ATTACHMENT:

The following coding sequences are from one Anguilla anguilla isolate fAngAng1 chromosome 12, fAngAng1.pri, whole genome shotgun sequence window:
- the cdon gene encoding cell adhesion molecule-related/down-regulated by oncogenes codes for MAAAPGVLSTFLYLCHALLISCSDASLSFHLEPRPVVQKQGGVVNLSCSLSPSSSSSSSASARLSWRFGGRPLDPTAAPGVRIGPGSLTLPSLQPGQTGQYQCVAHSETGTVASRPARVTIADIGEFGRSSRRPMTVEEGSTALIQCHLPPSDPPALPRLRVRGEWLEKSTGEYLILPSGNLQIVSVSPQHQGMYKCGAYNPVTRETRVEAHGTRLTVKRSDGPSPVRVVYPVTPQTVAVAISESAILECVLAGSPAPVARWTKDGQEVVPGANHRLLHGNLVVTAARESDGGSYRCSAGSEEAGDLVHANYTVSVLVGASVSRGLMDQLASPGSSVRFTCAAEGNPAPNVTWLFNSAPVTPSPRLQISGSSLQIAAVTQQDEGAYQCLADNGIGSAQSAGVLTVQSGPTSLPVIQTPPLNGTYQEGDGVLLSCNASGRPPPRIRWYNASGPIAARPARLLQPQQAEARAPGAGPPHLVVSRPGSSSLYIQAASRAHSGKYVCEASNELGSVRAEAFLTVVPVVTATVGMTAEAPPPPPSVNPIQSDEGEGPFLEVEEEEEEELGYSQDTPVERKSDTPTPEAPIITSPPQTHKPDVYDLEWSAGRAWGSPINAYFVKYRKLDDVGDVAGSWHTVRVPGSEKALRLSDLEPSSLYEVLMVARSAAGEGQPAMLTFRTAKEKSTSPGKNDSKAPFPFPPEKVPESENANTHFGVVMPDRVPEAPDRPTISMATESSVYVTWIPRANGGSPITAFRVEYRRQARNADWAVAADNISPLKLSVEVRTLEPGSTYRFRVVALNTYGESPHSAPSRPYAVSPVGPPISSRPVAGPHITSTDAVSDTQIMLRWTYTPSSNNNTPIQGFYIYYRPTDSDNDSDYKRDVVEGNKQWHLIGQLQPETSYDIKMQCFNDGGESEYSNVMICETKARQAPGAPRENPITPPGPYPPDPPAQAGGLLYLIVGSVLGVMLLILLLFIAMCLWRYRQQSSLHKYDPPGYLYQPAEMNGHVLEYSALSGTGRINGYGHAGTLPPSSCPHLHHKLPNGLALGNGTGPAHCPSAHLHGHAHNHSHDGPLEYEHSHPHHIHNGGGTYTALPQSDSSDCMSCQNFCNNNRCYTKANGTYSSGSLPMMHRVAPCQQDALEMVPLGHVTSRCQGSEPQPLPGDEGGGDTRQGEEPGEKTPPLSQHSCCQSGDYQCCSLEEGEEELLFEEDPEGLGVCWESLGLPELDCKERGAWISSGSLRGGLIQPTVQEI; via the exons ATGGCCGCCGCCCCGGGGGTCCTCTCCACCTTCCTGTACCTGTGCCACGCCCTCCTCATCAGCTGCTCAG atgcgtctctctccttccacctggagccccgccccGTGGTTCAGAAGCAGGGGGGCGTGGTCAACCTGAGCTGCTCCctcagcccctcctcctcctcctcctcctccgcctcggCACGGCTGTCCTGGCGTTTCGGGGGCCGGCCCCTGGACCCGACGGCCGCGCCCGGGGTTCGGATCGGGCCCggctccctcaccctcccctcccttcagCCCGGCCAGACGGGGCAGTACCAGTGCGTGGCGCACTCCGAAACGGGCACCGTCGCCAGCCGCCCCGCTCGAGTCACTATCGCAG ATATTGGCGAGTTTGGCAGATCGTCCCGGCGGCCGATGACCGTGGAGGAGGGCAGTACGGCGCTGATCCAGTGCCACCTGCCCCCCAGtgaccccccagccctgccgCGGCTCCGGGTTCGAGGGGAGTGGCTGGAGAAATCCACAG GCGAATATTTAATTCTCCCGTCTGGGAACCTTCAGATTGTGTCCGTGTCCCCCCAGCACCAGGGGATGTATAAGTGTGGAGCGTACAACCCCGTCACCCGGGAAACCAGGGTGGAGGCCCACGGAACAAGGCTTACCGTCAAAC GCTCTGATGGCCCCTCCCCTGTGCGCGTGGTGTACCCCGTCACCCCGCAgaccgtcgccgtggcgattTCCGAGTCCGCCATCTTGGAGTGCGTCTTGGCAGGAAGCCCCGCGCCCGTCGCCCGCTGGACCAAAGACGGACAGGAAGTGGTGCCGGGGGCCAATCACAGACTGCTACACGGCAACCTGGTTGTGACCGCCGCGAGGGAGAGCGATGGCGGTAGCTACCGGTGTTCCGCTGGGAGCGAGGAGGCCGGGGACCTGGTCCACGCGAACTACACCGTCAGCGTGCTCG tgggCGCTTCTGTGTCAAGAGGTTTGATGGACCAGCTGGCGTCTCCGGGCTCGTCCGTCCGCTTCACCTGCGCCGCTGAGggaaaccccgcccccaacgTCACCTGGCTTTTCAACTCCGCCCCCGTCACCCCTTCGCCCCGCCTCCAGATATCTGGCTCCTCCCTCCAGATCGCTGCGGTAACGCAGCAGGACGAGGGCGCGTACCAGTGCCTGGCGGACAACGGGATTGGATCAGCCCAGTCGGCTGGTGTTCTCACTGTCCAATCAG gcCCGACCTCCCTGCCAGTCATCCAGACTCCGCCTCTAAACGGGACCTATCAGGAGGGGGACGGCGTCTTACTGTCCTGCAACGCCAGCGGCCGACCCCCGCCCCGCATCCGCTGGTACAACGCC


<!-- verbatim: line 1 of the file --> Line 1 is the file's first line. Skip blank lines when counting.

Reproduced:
The following coding sequences are from one Anguilla anguilla isolate fAngAng1 chromosome 12, fAngAng1.pri, whole genome shotgun sequence window: